- The Washington Times - Monday, June 9, 2014

The White House defended Monday President Obama’s decision to use a high-profile Rose Garden event to announce the release of Army Sgt. Bowe Bergdahl, in spite of the soldier’s well-known status inside the government as a possible deserter.

White House deputy press secretary Joshua Earnest said Mr. Obama’s announcement on May 31 at the White House, where he walked arm-in-arm with Sgt. Bergdahl’s parents, was intended as a “powerful” message to all who wear the uniform. He said the president wanted to send a “signal” of support to all U.S. troops.

“He made a statement, a very simple but profound statement, about the commitment of the United States government being rock-solid and unbreakable,” Mr. Earnest said. “If you put on the military uniform of this country, you will not be left behind. That was a very powerful thing for the president to say.”

The president, who has endured a storm of criticism this spring for neglecting veterans’ health care, announced the deal to gain Sgt. Bergdahl’s release the day after he accepted the resignation of Veterans Affairs Secretary Eric Shinseki. But the “good news” announcement about a U.S. prisoner of war coming home soon was overshadowed by stories about Sgt. Bergdahl’s possible desertion five years ago in Afghanistan, and criticism of the prisoner exchange that resulted in five top Taliban fighters being released from U.S. custody.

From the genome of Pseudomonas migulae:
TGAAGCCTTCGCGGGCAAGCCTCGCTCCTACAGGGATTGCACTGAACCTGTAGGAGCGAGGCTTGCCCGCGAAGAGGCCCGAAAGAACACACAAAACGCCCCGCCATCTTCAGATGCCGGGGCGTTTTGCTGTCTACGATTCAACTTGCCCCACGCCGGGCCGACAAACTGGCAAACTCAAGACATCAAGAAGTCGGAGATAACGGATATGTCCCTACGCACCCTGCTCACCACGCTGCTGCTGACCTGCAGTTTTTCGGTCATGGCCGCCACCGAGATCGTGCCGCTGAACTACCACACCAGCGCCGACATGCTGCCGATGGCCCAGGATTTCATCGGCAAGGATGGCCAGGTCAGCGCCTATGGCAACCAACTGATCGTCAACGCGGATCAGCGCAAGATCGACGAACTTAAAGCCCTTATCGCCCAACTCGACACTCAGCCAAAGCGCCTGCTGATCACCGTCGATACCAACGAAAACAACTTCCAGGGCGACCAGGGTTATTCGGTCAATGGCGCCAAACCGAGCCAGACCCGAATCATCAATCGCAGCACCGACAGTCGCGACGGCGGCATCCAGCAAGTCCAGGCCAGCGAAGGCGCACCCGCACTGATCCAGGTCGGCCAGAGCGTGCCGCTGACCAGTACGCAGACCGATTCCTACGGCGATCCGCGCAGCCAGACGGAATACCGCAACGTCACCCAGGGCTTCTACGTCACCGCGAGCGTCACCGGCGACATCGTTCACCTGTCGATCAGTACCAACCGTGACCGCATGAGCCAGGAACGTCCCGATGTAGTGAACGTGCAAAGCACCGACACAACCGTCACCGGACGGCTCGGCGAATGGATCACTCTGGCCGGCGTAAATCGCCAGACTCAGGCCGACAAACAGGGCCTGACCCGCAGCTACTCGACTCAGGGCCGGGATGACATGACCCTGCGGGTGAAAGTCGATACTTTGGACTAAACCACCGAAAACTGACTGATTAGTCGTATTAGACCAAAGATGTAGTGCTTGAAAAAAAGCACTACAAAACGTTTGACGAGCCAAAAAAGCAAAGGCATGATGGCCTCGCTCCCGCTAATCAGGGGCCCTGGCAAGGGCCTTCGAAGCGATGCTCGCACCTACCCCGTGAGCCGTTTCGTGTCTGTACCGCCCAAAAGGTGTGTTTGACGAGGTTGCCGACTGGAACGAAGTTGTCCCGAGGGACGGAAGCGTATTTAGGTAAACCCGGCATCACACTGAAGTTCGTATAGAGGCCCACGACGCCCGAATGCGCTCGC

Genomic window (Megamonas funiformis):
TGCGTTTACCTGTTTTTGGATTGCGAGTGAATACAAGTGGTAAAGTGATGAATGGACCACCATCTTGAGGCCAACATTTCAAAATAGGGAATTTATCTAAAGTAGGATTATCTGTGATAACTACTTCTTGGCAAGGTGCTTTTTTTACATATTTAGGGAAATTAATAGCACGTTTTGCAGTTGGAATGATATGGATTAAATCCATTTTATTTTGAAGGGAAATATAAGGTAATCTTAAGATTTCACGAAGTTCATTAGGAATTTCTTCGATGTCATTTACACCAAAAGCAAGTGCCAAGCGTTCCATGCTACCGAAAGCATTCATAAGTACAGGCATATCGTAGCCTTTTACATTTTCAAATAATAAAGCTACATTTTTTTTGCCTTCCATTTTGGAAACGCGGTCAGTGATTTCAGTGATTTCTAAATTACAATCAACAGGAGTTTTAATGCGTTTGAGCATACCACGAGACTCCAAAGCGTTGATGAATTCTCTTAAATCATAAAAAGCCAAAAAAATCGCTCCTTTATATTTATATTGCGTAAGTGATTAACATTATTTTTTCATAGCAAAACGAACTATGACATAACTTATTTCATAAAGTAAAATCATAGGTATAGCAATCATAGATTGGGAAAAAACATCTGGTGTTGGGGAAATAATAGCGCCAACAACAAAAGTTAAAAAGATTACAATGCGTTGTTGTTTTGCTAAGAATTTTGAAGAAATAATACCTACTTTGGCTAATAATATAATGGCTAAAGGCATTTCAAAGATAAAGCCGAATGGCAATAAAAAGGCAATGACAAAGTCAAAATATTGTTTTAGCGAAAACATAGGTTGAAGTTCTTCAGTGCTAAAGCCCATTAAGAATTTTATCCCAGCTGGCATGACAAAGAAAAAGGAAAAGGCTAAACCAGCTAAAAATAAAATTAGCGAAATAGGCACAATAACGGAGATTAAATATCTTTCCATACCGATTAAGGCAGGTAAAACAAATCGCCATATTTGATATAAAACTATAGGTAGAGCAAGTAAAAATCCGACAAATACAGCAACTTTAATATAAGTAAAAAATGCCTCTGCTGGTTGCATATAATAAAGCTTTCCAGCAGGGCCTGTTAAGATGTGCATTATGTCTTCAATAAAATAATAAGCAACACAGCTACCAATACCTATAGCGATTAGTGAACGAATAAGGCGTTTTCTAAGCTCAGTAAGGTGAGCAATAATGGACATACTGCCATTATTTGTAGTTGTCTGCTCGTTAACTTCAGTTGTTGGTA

Sgt. Bergdahl, 28, has told people treating him at a U.S. military medical facility in Germany that he was tortured, beaten and held in a cage by his Taliban captors. Administration officials said they made the deal for his release swiftly, without giving Congress the required 30 days’ notice, out of concern that the soldier’s health was deteriorating.

Mr. Earnest said the president “didn’t have to do [the Bergdahl announcement] at the Rose Garden,” but wanted to emphasize the principle of America’s commitment to its troops.

“It’s an important principle for people in this country to understand,” he said. “It’s important for people who wear the military uniform to understand and it’s an important principle for people all across the world to understand. It was made more powerful by having the parents of Sergeant Bergdahl standing next to the president when he delivered that statement.”

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